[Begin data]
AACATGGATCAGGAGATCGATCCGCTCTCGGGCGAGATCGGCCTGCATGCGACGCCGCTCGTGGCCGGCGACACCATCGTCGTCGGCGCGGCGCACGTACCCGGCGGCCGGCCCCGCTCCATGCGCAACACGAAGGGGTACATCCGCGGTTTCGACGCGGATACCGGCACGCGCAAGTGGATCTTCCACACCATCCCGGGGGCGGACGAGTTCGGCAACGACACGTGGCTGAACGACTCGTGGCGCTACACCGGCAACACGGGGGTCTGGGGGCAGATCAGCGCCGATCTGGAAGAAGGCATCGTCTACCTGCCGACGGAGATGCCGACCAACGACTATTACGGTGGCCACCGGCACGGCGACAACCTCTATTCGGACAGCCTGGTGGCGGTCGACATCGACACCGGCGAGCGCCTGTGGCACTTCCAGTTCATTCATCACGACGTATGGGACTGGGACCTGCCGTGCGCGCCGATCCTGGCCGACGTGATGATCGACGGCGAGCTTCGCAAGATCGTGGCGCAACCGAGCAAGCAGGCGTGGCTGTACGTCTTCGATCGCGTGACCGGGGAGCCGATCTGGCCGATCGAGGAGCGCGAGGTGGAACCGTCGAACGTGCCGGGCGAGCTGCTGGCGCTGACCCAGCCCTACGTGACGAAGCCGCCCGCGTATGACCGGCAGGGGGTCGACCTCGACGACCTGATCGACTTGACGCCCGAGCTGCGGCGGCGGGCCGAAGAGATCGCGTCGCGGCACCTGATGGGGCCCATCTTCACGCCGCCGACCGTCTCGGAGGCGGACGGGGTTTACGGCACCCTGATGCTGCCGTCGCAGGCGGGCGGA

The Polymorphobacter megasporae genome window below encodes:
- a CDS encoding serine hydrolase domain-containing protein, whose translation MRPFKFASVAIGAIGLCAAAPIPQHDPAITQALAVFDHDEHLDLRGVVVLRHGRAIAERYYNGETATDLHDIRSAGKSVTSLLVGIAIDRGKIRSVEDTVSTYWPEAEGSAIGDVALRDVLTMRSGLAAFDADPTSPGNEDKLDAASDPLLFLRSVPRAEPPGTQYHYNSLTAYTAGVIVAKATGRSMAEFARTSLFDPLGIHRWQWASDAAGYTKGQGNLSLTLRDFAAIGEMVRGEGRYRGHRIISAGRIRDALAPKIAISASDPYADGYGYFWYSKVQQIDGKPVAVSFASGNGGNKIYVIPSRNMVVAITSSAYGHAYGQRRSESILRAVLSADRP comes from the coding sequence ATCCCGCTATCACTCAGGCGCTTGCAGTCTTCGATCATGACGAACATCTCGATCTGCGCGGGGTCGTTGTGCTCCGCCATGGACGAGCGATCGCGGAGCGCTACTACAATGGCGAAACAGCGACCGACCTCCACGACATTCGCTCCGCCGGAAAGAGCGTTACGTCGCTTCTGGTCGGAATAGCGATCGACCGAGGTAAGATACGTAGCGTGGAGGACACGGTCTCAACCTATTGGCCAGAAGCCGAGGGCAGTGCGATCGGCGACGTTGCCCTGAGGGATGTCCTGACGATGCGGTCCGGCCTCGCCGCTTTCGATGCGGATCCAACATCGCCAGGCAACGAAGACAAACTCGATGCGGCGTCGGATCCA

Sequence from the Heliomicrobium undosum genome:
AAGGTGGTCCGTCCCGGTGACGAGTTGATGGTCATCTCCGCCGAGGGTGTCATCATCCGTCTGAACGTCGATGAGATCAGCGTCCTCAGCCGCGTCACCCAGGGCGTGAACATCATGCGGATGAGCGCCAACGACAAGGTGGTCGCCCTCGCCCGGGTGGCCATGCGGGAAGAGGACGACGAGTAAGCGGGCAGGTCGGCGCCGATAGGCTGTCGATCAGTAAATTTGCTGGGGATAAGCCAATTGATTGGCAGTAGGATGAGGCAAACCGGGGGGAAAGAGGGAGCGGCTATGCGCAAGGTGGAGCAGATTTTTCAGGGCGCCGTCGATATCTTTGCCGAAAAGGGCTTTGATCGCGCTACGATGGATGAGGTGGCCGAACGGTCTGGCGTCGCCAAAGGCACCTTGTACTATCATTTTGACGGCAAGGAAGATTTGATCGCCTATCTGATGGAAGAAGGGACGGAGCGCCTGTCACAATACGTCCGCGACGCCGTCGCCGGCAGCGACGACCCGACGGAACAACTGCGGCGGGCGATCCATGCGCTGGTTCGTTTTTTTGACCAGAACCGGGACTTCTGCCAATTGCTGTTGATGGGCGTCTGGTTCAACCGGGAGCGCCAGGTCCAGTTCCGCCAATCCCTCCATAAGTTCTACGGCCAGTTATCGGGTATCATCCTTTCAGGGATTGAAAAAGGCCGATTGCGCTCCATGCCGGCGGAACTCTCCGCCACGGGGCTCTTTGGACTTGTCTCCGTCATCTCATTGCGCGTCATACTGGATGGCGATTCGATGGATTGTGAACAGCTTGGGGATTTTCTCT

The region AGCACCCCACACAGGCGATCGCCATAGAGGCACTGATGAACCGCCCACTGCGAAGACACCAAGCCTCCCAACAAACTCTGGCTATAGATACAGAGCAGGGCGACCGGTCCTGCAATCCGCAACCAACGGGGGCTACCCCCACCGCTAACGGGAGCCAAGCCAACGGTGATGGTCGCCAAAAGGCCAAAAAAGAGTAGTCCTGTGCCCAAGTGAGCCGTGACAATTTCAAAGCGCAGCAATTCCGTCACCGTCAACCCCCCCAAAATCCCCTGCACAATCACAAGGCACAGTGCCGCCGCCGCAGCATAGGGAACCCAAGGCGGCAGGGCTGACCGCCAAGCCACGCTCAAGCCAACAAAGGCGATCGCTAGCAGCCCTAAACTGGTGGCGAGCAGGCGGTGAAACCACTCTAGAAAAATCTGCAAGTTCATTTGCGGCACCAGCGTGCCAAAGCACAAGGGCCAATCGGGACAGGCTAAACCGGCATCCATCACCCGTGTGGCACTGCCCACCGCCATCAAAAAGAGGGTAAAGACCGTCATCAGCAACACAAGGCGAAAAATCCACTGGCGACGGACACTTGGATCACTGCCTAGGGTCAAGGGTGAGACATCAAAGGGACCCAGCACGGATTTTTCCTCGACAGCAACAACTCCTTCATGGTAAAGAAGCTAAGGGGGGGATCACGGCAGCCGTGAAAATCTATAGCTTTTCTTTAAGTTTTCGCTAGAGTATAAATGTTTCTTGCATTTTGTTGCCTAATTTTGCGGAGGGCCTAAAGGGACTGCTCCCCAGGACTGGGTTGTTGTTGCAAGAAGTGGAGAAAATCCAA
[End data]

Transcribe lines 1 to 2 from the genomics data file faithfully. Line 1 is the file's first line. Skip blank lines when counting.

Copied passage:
AACATGGATCAGGAGATCGATCCGCTCTCGGGCGAGATCGGCCTGCATGCGACGCCGCTCGTGGCCGGCGACACCATCGTCGTCGGCGCGGCGCACGTACCCGGCGGCCGGCCCCGCTCCATGCGCAACACGAAGGGGTACATCCGCGGTTTCGACGCGGATACCGGCACGCGCAAGTGGATCTTCCACACCATCCCGGGGGCGGACGAGTTCGGCAACGACACGTGGCTGAACGACTCGTGGCGCTACACCGGCAACACGGGGGTCTGGGGGCAGATCAGCGCCGATCTGGAAGAAGGCATCGTCTACCTGCCGACGGAGATGCCGACCAACGACTATTACGGTGGCCACCGGCACGGCGACAACCTCTATTCGGACAGCCTGGTGGCGGTCGACATCGACACCGGCGAGCGCCTGTGGCACTTCCAGTTCATTCATCACGACGTATGGGACTGGGACCTGCCGTGCGCGCCGATCCTGGCCGACGTGATGATCGACGGCGAGCTTCGCAAGATCGTGGCGCAACCGAGCAAGCAGGCGTGGCTGTACGTCTTCGATCGCGTGACCGGGGAGCCGATCTGGCCGATCGAGGAGCGCGAGGTGGAACCGTCGAACGTGCCGGGCGAGCTGCTGGCGCTGACCCAGCCCTACGTGACGAAGCCGCCCGCGTATGACCGGCAGGGGGTCGACCTCGACGACCTGATCGACTTGACGCCCGAGCTGCGGCGGCGGGCCGAAGAGATCGCGTCGCGGCACCTGATGGGGCCCATCTTCACGCCGCCGACCGTCTCGGAGGCGGACGGGGTTTACGGCACCCTGATGCTGCCGTCGCAGGCGGGCGGA

The Polymorphobacter megasporae genome window below encodes: